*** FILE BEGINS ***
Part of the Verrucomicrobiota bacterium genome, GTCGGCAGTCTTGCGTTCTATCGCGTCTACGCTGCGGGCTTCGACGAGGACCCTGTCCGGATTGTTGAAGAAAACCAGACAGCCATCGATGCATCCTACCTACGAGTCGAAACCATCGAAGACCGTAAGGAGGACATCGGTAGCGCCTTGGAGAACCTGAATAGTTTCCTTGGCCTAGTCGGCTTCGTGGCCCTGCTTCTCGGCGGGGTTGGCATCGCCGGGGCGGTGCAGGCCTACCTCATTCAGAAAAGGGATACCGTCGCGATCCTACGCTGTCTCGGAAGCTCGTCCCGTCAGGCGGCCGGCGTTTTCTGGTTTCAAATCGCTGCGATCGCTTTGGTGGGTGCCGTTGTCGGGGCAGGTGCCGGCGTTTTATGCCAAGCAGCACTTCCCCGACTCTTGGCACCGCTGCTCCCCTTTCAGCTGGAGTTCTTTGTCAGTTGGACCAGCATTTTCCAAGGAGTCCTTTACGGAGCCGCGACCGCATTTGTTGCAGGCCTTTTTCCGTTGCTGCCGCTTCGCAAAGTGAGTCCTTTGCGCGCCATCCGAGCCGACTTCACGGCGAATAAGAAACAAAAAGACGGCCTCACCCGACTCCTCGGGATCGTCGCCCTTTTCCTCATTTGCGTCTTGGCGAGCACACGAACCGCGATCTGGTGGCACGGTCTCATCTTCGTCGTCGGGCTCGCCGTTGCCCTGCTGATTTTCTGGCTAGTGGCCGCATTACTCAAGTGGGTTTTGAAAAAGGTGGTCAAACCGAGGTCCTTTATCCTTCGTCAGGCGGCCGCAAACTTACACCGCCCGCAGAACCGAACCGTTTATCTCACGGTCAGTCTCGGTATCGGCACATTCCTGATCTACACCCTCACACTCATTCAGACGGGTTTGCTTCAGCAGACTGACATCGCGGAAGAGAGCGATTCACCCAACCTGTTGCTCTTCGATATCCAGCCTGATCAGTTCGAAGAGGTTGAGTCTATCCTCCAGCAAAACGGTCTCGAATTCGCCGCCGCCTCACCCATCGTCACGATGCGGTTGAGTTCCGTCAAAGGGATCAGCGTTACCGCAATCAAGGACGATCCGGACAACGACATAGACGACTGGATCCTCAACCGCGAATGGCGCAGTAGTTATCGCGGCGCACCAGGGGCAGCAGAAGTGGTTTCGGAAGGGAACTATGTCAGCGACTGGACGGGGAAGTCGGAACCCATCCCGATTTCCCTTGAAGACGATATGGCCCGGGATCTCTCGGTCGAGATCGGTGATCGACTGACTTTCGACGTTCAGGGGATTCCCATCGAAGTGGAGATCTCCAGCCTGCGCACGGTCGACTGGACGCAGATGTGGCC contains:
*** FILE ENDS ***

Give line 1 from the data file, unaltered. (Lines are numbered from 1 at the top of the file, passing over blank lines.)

Part of the Verrucomicrobiota bacterium genome, GTCGGCAGTCTTGCGTTCTATCGCGTCTACGCTGCGGGCTTCGACGAGGACCCTGTCCGGATTGTTGAAGAAAACCAGACAGCCATCGATGCATCCTACCTACGAGTCGAAACCATCGAAGACCGTAAGGAGGACATCGGTAGCGCCTTGGAGAACCTGAATAGTTTCCTTGGCCTAGTCGGCTTCGTGGCCCTGCTTCTCGGCGGGGTTGGCATCGCCGGGGCGGTGCAGGCCTACCTCATTCAGAAAAGGGATACCGTCGCGATCCTACGCTGTCTCGGAAGCTCGTCCCGTCAGGCGGCCGGCGTTTTCTGGTTTCAAATCGCTGCGATCGCTTTGGTGGGTGCCGTTGTCGGGGCAGGTGCCGGCGTTTTATGCCAAGCAGCACTTCCCCGACTCTTGGCACCGCTGCTCCCCTTTCAGCTGGAGTTCTTTGTCAGTTGGACCAGCATTTTCCAAGGAGTCCTTTACGGAGCCGCGACCGCATTTGTTGCAGGCCTTTTTCCGTTGCTGCCGCTTCGCAAAGTGAGTCCTTTGCGCGCCATCCGAGCCGACTTCACGGCGAATAAGAAACAAAAAGACGGCCTCACCCGACTCCTCGGGATCGTCGCCCTTTTCCTCATTTGCGTCTTGGCGAGCACACGAACCGCGATCTGGTGGCACGGTCTCATCTTCGTCGTCGGGCTCGCCGTTGCCCTGCTGATTTTCTGGCTAGTGGCCGCATTACTCAAGTGGGTTTTGAAAAAGGTGGTCAAACCGAGGTCCTTTATCCTTCGTCAGGCGGCCGCAAACTTACACCGCCCGCAGAACCGAACCGTTTATCTCACGGTCAGTCTCGGTATCGGCACATTCCTGATCTACACCCTCACACTCATTCAGACGGGTTTGCTTCAGCAGACTGACATCGCGGAAGAGAGCGATTCACCCAACCTGTTGCTCTTCGATATCCAGCCTGATCAGTTCGAAGAGGTTGAGTCTATCCTCCAGCAAAACGGTCTCGAATTCGCCGCCGCCTCACCCATCGTCACGATGCGGTTGAGTTCCGTCAAAGGGATCAGCGTTACCGCAATCAAGGACGATCCGGACAACGACATAGACGACTGGATCCTCAACCGCGAATGGCGCAGTAGTTATCGCGGCGCACCAGGGGCAGCAGAAGTGGTTTCGGAAGGGAACTATGTCAGCGACTGGACGGGGAAGTCGGAACCCATCCCGATTTCCCTTGAAGACGATATGGCCCGGGATCTCTCGGTCGAGATCGGTGATCGACTGACTTTCGACGTTCAGGGGATTCCCATCGAAGTGGAGATCTCCAGCCTGCGCACGGTCGACTGGACGCAGATGTGGCC contains: